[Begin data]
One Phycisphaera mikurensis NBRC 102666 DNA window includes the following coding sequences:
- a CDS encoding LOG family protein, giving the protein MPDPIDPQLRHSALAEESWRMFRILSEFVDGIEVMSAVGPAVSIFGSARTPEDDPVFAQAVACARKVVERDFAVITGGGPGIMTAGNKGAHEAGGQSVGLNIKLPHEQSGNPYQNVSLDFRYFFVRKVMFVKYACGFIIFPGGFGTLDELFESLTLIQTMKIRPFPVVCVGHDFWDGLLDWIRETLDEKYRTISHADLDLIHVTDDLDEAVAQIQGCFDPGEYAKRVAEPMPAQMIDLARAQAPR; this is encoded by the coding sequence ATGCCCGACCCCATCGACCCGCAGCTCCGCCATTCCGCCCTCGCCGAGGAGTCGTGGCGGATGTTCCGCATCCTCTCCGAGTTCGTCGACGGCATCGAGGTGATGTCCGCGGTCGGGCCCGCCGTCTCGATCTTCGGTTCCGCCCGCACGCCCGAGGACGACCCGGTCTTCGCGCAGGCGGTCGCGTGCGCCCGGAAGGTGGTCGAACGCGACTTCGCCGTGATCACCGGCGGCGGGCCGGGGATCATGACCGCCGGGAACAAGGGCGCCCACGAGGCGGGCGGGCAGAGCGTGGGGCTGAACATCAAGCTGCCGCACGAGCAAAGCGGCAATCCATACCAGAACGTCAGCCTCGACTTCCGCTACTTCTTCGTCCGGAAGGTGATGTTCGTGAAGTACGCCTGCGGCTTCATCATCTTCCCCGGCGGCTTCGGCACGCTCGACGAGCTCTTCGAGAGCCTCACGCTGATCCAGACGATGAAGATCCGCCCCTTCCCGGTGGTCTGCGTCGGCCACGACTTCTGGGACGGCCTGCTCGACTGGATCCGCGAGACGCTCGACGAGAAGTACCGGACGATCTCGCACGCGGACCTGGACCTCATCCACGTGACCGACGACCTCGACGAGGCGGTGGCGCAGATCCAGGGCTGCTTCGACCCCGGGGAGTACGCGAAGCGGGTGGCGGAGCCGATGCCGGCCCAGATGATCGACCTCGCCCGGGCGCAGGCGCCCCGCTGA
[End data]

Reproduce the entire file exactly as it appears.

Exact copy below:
One Phycisphaera mikurensis NBRC 102666 DNA window includes the following coding sequences:
- a CDS encoding LOG family protein, giving the protein MPDPIDPQLRHSALAEESWRMFRILSEFVDGIEVMSAVGPAVSIFGSARTPEDDPVFAQAVACARKVVERDFAVITGGGPGIMTAGNKGAHEAGGQSVGLNIKLPHEQSGNPYQNVSLDFRYFFVRKVMFVKYACGFIIFPGGFGTLDELFESLTLIQTMKIRPFPVVCVGHDFWDGLLDWIRETLDEKYRTISHADLDLIHVTDDLDEAVAQIQGCFDPGEYAKRVAEPMPAQMIDLARAQAPR; this is encoded by the coding sequence ATGCCCGACCCCATCGACCCGCAGCTCCGCCATTCCGCCCTCGCCGAGGAGTCGTGGCGGATGTTCCGCATCCTCTCCGAGTTCGTCGACGGCATCGAGGTGATGTCCGCGGTCGGGCCCGCCGTCTCGATCTTCGGTTCCGCCCGCACGCCCGAGGACGACCCGGTCTTCGCGCAGGCGGTCGCGTGCGCCCGGAAGGTGGTCGAACGCGACTTCGCCGTGATCACCGGCGGCGGGCCGGGGATCATGACCGCCGGGAACAAGGGCGCCCACGAGGCGGGCGGGCAGAGCGTGGGGCTGAACATCAAGCTGCCGCACGAGCAAAGCGGCAATCCATACCAGAACGTCAGCCTCGACTTCCGCTACTTCTTCGTCCGGAAGGTGATGTTCGTGAAGTACGCCTGCGGCTTCATCATCTTCCCCGGCGGCTTCGGCACGCTCGACGAGCTCTTCGAGAGCCTCACGCTGATCCAGACGATGAAGATCCGCCCCTTCCCGGTGGTCTGCGTCGGCCACGACTTCTGGGACGGCCTGCTCGACTGGATCCGCGAGACGCTCGACGAGAAGTACCGGACGATCTCGCACGCGGACCTGGACCTCATCCACGTGACCGACGACCTCGACGAGGCGGTGGCGCAGATCCAGGGCTGCTTCGACCCCGGGGAGTACGCGAAGCGGGTGGCGGAGCCGATGCCGGCCCAGATGATCGACCTCGCCCGGGCGCAGGCGCCCCGCTGA